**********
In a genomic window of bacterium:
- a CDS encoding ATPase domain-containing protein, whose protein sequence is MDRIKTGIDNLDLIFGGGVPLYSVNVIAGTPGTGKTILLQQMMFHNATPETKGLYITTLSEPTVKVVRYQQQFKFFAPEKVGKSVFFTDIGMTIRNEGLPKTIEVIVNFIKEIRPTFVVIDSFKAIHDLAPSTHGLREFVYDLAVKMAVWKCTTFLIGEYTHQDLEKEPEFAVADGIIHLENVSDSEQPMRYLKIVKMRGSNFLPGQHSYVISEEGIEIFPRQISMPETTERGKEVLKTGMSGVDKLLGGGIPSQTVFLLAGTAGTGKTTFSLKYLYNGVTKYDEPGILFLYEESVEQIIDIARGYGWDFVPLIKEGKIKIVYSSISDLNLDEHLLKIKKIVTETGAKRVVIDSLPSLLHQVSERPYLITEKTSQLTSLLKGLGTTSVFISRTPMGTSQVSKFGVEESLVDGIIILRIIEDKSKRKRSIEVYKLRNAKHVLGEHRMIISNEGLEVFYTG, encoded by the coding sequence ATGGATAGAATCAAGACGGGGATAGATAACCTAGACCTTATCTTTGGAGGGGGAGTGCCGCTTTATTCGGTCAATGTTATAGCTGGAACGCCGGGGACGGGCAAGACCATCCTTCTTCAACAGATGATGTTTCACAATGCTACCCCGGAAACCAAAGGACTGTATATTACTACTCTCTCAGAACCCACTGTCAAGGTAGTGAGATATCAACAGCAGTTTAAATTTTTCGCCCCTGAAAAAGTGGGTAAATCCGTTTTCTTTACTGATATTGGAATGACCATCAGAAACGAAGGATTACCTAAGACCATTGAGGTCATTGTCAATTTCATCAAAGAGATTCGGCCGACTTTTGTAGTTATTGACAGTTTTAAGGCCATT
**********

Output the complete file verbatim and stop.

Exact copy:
In a genomic window of bacterium:
- a CDS encoding ATPase domain-containing protein, whose protein sequence is MDRIKTGIDNLDLIFGGGVPLYSVNVIAGTPGTGKTILLQQMMFHNATPETKGLYITTLSEPTVKVVRYQQQFKFFAPEKVGKSVFFTDIGMTIRNEGLPKTIEVIVNFIKEIRPTFVVIDSFKAIHDLAPSTHGLREFVYDLAVKMAVWKCTTFLIGEYTHQDLEKEPEFAVADGIIHLENVSDSEQPMRYLKIVKMRGSNFLPGQHSYVISEEGIEIFPRQISMPETTERGKEVLKTGMSGVDKLLGGGIPSQTVFLLAGTAGTGKTTFSLKYLYNGVTKYDEPGILFLYEESVEQIIDIARGYGWDFVPLIKEGKIKIVYSSISDLNLDEHLLKIKKIVTETGAKRVVIDSLPSLLHQVSERPYLITEKTSQLTSLLKGLGTTSVFISRTPMGTSQVSKFGVEESLVDGIIILRIIEDKSKRKRSIEVYKLRNAKHVLGEHRMIISNEGLEVFYTG, encoded by the coding sequence ATGGATAGAATCAAGACGGGGATAGATAACCTAGACCTTATCTTTGGAGGGGGAGTGCCGCTTTATTCGGTCAATGTTATAGCTGGAACGCCGGGGACGGGCAAGACCATCCTTCTTCAACAGATGATGTTTCACAATGCTACCCCGGAAACCAAAGGACTGTATATTACTACTCTCTCAGAACCCACTGTCAAGGTAGTGAGATATCAACAGCAGTTTAAATTTTTCGCCCCTGAAAAAGTGGGTAAATCCGTTTTCTTTACTGATATTGGAATGACCATCAGAAACGAAGGATTACCTAAGACCATTGAGGTCATTGTCAATTTCATCAAAGAGATTCGGCCGACTTTTGTAGTTATTGACAGTTTTAAGGCCATT